A memorable listen, well read and recommended.
"Enigmatic and fascinating"
The reader's voice took a little getting accustomed to but the story is well worth the praise and attention it has received. The narrative which brushes always against the surreal and plays it against the commonplace brutality of real life reminds the reader of the great Mervyn Peake. It touches a very real nerve in the human psyche and is highly recommended.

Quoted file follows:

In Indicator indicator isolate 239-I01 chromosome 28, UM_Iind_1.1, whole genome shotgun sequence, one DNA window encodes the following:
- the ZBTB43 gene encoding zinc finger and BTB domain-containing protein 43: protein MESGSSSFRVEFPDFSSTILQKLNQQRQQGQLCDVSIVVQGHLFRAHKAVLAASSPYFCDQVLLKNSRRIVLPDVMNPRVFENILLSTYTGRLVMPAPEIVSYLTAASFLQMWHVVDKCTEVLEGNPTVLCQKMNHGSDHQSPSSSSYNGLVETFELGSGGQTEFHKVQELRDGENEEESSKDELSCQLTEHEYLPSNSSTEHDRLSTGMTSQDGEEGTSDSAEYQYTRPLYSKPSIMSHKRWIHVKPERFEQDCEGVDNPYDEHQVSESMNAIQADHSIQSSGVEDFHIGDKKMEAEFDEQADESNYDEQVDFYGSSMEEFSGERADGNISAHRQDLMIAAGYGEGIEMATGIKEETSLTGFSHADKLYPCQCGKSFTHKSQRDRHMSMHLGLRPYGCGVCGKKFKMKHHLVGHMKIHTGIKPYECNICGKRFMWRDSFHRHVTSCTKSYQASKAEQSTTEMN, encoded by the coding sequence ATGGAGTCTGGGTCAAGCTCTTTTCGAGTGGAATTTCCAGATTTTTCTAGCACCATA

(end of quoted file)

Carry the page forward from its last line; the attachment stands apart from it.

"Affirms the power of storytelling"
Unlike some listeners who found the first third of the book a little slow I enjoyed it from the beginning ? with its witty observations and asides on people, animals and religion. The tale of survival had me enthralled ? it is insightful, lyrical and descriptive though perhaps it drags a little toward the end and becomes rather too fanciful. The ending cleverly draws all the elements together and makes you think about the role and importance of storytelling long after the book is finished. The excellent choice of narrator enhances the enjoyment of the novel.